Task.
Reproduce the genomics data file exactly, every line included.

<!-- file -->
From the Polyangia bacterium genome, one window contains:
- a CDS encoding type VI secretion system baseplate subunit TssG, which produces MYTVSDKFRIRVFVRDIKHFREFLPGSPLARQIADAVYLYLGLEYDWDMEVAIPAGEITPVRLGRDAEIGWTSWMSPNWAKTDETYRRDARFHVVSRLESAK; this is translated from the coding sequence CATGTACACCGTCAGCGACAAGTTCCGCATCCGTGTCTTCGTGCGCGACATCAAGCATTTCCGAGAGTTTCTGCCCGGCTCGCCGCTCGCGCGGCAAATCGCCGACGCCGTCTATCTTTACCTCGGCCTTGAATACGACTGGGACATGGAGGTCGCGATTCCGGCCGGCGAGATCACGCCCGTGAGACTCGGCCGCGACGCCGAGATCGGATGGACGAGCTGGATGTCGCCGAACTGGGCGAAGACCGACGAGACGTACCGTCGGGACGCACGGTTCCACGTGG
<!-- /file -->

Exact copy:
From the Polyangia bacterium genome, one window contains:
- a CDS encoding type VI secretion system baseplate subunit TssG, which produces MYTVSDKFRIRVFVRDIKHFREFLPGSPLARQIADAVYLYLGLEYDWDMEVAIPAGEITPVRLGRDAEIGWTSWMSPNWAKTDETYRRDARFHVVSRLESAK; this is translated from the coding sequence CATGTACACCGTCAGCGACAAGTTCCGCATCCGTGTCTTCGTGCGCGACATCAAGCATTTCCGAGAGTTTCTGCCCGGCTCGCCGCTCGCGCGGCAAATCGCCGACGCCGTCTATCTTTACCTCGGCCTTGAATACGACTGGGACATGGAGGTCGCGATTCCGGCCGGCGAGATCACGCCCGTGAGACTCGGCCGCGACGCCGAGATCGGATGGACGAGCTGGATGTCGCCGAACTGGGCGAAGACCGACGAGACGTACCGTCGGGACGCACGGTTCCACGTGG